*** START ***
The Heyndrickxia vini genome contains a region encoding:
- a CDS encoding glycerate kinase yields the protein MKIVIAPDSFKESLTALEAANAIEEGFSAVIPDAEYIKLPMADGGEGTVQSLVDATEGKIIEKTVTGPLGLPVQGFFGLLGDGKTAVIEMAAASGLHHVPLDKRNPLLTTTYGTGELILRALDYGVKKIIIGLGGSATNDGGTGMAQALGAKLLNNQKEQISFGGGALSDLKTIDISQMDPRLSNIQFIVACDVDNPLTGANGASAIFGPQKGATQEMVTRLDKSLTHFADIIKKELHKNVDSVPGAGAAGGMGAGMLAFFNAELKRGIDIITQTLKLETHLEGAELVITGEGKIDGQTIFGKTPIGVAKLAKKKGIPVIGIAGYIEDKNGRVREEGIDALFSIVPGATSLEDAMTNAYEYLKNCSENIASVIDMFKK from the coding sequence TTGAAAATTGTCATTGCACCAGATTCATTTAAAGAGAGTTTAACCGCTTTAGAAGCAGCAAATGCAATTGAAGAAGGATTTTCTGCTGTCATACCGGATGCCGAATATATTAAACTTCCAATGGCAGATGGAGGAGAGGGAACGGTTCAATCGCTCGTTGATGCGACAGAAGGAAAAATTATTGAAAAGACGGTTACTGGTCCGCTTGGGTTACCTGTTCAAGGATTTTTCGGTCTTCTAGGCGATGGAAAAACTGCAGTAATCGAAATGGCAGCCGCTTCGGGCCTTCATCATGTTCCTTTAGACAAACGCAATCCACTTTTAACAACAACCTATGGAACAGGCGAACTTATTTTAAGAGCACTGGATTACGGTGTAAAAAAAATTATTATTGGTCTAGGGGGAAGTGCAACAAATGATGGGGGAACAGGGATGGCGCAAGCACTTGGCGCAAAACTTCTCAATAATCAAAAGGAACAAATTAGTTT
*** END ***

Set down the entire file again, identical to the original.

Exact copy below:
The Heyndrickxia vini genome contains a region encoding:
- a CDS encoding glycerate kinase yields the protein MKIVIAPDSFKESLTALEAANAIEEGFSAVIPDAEYIKLPMADGGEGTVQSLVDATEGKIIEKTVTGPLGLPVQGFFGLLGDGKTAVIEMAAASGLHHVPLDKRNPLLTTTYGTGELILRALDYGVKKIIIGLGGSATNDGGTGMAQALGAKLLNNQKEQISFGGGALSDLKTIDISQMDPRLSNIQFIVACDVDNPLTGANGASAIFGPQKGATQEMVTRLDKSLTHFADIIKKELHKNVDSVPGAGAAGGMGAGMLAFFNAELKRGIDIITQTLKLETHLEGAELVITGEGKIDGQTIFGKTPIGVAKLAKKKGIPVIGIAGYIEDKNGRVREEGIDALFSIVPGATSLEDAMTNAYEYLKNCSENIASVIDMFKK from the coding sequence TTGAAAATTGTCATTGCACCAGATTCATTTAAAGAGAGTTTAACCGCTTTAGAAGCAGCAAATGCAATTGAAGAAGGATTTTCTGCTGTCATACCGGATGCCGAATATATTAAACTTCCAATGGCAGATGGAGGAGAGGGAACGGTTCAATCGCTCGTTGATGCGACAGAAGGAAAAATTATTGAAAAGACGGTTACTGGTCCGCTTGGGTTACCTGTTCAAGGATTTTTCGGTCTTCTAGGCGATGGAAAAACTGCAGTAATCGAAATGGCAGCCGCTTCGGGCCTTCATCATGTTCCTTTAGACAAACGCAATCCACTTTTAACAACAACCTATGGAACAGGCGAACTTATTTTAAGAGCACTGGATTACGGTGTAAAAAAAATTATTATTGGTCTAGGGGGAAGTGCAACAAATGATGGGGGAACAGGGATGGCGCAAGCACTTGGCGCAAAACTTCTCAATAATCAAAAGGAACAAATTAGTTT